Race

Demo Minority Leader Opposes White Nominee

Chuck Schumer's attempt at virtue signaling falls flat, however, as the Senate votes to confirm.

Thomas Gallatin · Mar. 2, 2018

Dr. Martin Luther King Jr.‘s dream of individuals being judged by the content of their character rather than the color of their skin is sadly far from being realized, especially within today’s Democrat Party, where racial politics are passed off as a fight for equality and diversity. This reality was on full display in the Senate on Thursday when Senate Minority Leader Chuck Schumer (D-NY) gave his rationale for voting against President Donald Trump’s judicial nominee Marvin Quattlebaum. Schumer stated, “The nomination of Marvin Quattlebaum speaks to the overall lack of diversity in President Trump’s selections for the federal judiciary. Quattlebaum replaces not one but two scuttled Obama nominees who were African-American.”

Schumer, who must think “minority leader” means something else, further explained, “As of Feb. 14th, 83 percent of the President Trump’s confirmed nominees were male, 92 percent were white. That represents the lowest share of non-white candidates in three decades. It’s long past time that the judiciary starts looking a lot more like the America it represents. Having a diversity of views and experiences on the federal bench is necessary for the equal administration of justice.” So, to put it bluntly, Schumer voted against Quattlebaum because he is white.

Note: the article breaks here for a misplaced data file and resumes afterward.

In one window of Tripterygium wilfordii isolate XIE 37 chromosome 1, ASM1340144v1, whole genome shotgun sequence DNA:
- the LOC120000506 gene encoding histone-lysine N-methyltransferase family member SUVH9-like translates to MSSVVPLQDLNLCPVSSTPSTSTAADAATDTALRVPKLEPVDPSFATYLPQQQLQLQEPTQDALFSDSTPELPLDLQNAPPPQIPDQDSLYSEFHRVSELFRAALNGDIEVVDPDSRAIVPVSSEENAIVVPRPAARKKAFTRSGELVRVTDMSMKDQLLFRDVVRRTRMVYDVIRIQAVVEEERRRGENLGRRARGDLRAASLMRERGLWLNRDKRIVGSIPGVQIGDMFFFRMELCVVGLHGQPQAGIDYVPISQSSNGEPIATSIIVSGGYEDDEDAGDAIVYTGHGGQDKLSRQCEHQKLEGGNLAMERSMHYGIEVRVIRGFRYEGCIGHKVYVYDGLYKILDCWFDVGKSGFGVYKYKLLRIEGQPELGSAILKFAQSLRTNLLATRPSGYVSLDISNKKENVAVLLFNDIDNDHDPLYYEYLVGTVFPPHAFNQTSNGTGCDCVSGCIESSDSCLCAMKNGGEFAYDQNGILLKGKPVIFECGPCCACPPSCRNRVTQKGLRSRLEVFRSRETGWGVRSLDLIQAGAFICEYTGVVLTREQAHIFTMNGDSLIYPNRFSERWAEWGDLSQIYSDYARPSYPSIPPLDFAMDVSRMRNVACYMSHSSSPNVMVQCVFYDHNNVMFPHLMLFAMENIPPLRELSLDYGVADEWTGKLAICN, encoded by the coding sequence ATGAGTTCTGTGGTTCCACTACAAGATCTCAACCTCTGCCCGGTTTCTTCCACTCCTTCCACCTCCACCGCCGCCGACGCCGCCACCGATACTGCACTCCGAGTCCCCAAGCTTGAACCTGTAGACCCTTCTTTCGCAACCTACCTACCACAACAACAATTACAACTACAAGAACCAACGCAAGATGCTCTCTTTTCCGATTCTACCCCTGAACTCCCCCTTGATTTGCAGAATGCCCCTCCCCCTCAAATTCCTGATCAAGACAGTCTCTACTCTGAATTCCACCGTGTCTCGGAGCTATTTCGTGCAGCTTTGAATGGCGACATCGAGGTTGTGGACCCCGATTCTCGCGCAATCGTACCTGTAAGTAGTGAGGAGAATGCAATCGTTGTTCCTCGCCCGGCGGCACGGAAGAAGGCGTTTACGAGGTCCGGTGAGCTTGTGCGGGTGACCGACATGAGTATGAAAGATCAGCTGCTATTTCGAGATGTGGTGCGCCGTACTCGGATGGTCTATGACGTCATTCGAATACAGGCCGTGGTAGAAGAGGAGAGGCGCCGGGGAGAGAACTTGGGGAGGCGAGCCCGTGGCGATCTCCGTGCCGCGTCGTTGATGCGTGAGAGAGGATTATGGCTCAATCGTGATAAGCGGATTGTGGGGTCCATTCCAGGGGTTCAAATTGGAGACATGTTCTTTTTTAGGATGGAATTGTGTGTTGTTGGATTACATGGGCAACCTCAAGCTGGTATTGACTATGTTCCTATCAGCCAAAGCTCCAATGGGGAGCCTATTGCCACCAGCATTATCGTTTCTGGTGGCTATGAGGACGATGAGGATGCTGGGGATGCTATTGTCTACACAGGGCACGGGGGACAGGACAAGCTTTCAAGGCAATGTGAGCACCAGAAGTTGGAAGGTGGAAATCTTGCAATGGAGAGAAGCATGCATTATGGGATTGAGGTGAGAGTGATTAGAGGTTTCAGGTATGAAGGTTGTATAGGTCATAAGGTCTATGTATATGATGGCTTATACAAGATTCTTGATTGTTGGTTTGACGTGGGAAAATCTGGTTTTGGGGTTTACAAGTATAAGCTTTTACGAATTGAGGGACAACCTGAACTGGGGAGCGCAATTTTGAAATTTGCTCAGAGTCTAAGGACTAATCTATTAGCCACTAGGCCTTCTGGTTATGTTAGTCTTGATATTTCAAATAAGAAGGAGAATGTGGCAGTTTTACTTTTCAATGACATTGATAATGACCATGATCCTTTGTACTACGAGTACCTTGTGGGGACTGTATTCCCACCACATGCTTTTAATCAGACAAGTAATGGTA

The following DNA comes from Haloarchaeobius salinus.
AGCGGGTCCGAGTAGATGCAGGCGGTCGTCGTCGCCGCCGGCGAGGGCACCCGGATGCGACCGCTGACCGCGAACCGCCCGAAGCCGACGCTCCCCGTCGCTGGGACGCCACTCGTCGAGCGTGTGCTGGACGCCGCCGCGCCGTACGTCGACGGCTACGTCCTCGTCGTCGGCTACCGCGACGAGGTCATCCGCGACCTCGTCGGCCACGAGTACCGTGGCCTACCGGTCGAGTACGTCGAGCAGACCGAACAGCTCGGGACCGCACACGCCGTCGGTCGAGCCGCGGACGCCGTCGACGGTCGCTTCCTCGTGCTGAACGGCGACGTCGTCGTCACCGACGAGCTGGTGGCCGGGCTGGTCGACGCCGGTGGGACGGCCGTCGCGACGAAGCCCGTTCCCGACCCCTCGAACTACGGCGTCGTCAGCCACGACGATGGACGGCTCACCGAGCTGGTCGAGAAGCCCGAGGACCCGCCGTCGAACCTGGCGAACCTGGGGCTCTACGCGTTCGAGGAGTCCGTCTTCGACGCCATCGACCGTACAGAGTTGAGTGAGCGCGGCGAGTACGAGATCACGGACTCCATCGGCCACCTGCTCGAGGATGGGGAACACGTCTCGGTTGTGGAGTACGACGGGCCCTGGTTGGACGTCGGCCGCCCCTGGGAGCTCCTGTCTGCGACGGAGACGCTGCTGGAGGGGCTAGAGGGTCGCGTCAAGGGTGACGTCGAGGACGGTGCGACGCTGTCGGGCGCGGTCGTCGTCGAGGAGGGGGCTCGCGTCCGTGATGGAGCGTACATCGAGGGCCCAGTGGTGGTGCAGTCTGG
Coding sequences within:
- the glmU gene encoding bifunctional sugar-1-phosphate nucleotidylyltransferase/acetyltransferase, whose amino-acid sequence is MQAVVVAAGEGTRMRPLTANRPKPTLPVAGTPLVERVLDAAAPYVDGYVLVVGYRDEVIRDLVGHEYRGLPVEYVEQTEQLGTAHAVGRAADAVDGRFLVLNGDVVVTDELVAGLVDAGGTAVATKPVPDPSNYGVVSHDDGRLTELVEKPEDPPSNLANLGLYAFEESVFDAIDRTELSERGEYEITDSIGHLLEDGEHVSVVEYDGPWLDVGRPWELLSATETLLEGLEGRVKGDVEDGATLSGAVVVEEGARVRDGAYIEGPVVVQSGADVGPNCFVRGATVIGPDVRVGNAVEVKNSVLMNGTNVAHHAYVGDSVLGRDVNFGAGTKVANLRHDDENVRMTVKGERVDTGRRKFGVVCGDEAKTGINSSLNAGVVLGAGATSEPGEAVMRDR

Sen. Lindsey Graham (R-SC) responded to Schumer, tweeting, “I’ve known Chuck Schumer for years. He is not a racist, but this was an absolutely shameful reason to vote against a very qualified nominee like Marvin Quattlebaum.” Graham added, “This is political correctness run amok. Voting against a highly qualified nominee because of the color of his skin does nothing to bring our country and nation together. Frankly it is a massive step backward.”

Sen. Tim Scott (R-SC), the GOP’s only black senator, also weighed in on Schumer’s comments, tweeting, “Perhaps Senate Democrats should be more worried about the lack of diversity on their own staffs than attacking an extremely well-qualified judicial nominee from the great state of South Carolina.”

The fact remains the Democrat Party has a long history of race-based politics. Schumer’s statements were merely political “diversity” virtue signaling, to the lowest common denominator. He raised no concerns over Quattlebaum’s past record, nor did he question any of his judicial views. Rather, Schumer simply played the race card as if that were reason enough to reject the man. Schumer is playing the worst kind of identity politics. Fortunately, his racially biased concerns fell flat as Quattlebaum was confirmed by the Senate with a vote of 69-29.

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